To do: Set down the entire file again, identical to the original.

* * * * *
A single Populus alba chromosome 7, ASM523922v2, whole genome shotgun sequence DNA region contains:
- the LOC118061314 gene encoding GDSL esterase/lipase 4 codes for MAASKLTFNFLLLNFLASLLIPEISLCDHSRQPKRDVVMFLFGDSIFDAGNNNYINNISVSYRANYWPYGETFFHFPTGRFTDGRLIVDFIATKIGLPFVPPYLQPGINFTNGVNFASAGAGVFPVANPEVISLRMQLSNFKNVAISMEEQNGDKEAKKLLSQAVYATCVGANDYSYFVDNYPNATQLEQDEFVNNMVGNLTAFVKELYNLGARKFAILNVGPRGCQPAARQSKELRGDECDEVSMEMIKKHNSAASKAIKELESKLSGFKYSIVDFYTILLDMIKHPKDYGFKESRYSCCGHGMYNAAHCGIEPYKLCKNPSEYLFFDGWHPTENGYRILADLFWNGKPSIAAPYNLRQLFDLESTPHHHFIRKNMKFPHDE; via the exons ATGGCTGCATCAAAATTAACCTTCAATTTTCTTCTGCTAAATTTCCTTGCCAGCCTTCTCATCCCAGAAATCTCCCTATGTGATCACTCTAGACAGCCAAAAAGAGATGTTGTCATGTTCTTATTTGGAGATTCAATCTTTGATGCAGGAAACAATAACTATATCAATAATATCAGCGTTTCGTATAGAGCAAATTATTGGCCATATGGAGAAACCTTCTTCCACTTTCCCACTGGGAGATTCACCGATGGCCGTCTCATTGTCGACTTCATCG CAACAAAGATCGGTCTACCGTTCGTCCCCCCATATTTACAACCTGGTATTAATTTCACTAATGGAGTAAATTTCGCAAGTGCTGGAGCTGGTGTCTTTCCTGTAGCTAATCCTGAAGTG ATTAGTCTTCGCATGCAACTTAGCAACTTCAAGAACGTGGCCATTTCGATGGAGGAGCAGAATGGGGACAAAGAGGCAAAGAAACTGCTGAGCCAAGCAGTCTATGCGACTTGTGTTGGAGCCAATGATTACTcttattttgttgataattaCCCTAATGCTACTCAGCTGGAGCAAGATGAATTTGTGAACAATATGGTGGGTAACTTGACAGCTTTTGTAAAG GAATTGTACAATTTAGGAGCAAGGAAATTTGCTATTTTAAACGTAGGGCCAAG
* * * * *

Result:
A single Populus alba chromosome 7, ASM523922v2, whole genome shotgun sequence DNA region contains:
- the LOC118061314 gene encoding GDSL esterase/lipase 4 codes for MAASKLTFNFLLLNFLASLLIPEISLCDHSRQPKRDVVMFLFGDSIFDAGNNNYINNISVSYRANYWPYGETFFHFPTGRFTDGRLIVDFIATKIGLPFVPPYLQPGINFTNGVNFASAGAGVFPVANPEVISLRMQLSNFKNVAISMEEQNGDKEAKKLLSQAVYATCVGANDYSYFVDNYPNATQLEQDEFVNNMVGNLTAFVKELYNLGARKFAILNVGPRGCQPAARQSKELRGDECDEVSMEMIKKHNSAASKAIKELESKLSGFKYSIVDFYTILLDMIKHPKDYGFKESRYSCCGHGMYNAAHCGIEPYKLCKNPSEYLFFDGWHPTENGYRILADLFWNGKPSIAAPYNLRQLFDLESTPHHHFIRKNMKFPHDE; via the exons ATGGCTGCATCAAAATTAACCTTCAATTTTCTTCTGCTAAATTTCCTTGCCAGCCTTCTCATCCCAGAAATCTCCCTATGTGATCACTCTAGACAGCCAAAAAGAGATGTTGTCATGTTCTTATTTGGAGATTCAATCTTTGATGCAGGAAACAATAACTATATCAATAATATCAGCGTTTCGTATAGAGCAAATTATTGGCCATATGGAGAAACCTTCTTCCACTTTCCCACTGGGAGATTCACCGATGGCCGTCTCATTGTCGACTTCATCG CAACAAAGATCGGTCTACCGTTCGTCCCCCCATATTTACAACCTGGTATTAATTTCACTAATGGAGTAAATTTCGCAAGTGCTGGAGCTGGTGTCTTTCCTGTAGCTAATCCTGAAGTG ATTAGTCTTCGCATGCAACTTAGCAACTTCAAGAACGTGGCCATTTCGATGGAGGAGCAGAATGGGGACAAAGAGGCAAAGAAACTGCTGAGCCAAGCAGTCTATGCGACTTGTGTTGGAGCCAATGATTACTcttattttgttgataattaCCCTAATGCTACTCAGCTGGAGCAAGATGAATTTGTGAACAATATGGTGGGTAACTTGACAGCTTTTGTAAAG GAATTGTACAATTTAGGAGCAAGGAAATTTGCTATTTTAAACGTAGGGCCAAG